A BRIEF HISTORY OF THE PHRASE “IF YOU AIN’T DUTCH, YOU AIN’T MUCH”

7 Jul
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The windmill in Orange City, Iowa’s Windmill Park.

It’s a phrase frequently employed in media coverage of Dutch Americans. It appears on kitsch t-shirts and coffee mugs. Even Dutch King Willem Alexander said it a speech in Michigan in 2015.

“There’s an old expression here,” chuckles Gleaves Whitney, director of the Hauenstein Center for Presidential Studies at Grand Valley State University in Grand Rapids, “If you ain’t Dutch, you ain’t much.” [1]

From the Netherlands, a journalist reports: “If you ain’t Dutch, you ain’t much”, they still always say in west Michigan.[2]

The phrase is now well-known and well-worn. It strikes many as a form of chauvinism more than pride, and it’s got the right alliteration and meter to remain a classic. But it is vague enough to be useful in a variety of contexts, and so it can mean different things to different people.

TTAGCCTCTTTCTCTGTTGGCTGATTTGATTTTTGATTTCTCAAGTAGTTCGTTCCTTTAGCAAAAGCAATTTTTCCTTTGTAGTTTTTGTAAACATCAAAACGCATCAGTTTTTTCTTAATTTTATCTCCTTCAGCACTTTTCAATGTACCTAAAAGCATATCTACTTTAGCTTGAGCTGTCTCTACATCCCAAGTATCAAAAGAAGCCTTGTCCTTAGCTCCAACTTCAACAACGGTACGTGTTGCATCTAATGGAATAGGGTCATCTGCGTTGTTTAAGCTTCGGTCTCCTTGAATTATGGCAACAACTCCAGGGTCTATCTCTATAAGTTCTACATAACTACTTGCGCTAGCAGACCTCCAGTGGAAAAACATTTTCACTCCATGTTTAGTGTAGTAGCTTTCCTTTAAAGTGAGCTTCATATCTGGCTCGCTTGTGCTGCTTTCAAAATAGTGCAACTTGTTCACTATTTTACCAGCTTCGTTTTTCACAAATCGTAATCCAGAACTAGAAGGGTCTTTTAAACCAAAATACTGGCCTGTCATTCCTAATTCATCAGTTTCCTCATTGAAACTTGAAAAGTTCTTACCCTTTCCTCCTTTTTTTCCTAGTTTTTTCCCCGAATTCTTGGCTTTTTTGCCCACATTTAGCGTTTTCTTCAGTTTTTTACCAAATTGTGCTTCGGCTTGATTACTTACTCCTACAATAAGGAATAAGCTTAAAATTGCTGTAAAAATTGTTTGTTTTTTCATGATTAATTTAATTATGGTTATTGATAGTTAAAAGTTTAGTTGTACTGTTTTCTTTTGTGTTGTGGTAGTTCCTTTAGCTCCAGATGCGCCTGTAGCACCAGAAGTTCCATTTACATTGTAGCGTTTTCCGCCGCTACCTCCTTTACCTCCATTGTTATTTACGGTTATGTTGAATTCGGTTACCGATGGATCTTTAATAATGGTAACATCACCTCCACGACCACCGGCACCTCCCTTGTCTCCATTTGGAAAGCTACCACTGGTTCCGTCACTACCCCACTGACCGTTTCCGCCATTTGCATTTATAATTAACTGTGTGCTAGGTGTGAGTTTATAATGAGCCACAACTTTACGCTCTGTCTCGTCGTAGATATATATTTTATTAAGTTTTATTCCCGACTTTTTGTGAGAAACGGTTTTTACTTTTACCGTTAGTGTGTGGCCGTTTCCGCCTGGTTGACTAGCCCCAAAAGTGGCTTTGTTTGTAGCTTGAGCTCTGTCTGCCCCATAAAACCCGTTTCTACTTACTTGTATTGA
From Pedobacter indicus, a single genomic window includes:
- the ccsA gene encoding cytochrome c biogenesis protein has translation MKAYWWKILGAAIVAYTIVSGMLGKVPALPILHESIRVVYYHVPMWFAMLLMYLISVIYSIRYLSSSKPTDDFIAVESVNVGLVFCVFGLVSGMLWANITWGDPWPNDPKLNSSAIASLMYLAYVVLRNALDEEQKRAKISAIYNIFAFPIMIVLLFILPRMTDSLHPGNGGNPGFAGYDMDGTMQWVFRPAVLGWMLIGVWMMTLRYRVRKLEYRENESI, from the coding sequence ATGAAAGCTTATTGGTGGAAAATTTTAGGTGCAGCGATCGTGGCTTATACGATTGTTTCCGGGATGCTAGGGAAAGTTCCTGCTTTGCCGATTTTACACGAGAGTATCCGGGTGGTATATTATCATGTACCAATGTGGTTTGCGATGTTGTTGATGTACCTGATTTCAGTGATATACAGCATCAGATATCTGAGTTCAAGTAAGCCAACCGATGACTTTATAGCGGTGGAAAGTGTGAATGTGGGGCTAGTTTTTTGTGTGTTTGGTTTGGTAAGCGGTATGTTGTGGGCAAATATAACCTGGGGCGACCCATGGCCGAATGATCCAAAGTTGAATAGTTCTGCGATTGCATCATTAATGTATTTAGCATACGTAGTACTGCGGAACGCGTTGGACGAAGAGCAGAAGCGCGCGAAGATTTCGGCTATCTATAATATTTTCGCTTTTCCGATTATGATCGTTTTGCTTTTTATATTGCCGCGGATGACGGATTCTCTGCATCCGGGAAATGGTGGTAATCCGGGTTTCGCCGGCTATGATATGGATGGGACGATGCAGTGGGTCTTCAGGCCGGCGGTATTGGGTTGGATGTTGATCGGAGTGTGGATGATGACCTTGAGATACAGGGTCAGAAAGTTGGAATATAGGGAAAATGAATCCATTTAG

But just how old is this phrase, and where did it come from? I’ve spent almost twenty years studying and writing about the Dutch in the United States, and I can’t remember ever encountering the phrase “If you ain’t Dutch, you ain’t much” in any archival documents more than twenty years old.

So begins historian Michael Douma’s investigative essay on a phrase that, as he notes, I have heard here in Orange City. If you are interested in Michael’s full account, read his entire blog post here.

2 Responses to “A BRIEF HISTORY OF THE PHRASE “IF YOU AIN’T DUTCH, YOU AIN’T MUCH””

  1. Laura July 7, 2019 at 2:59 pm #

    This caught my eye as I’ve been working on my genealogy blog. My great x7 grandfather came over from Holland in the mid 1600’s . They were Dutch Reformed.

    • Douglas Firth Anderson July 7, 2019 at 6:59 pm #

      Dutch ancestors, eh? Then you might be interested in AADAS–the Association for the Advancement of Dutch-American studies. Genealogists and historians are the bulk of the membership. Their website is https://dutch-americans.org/.

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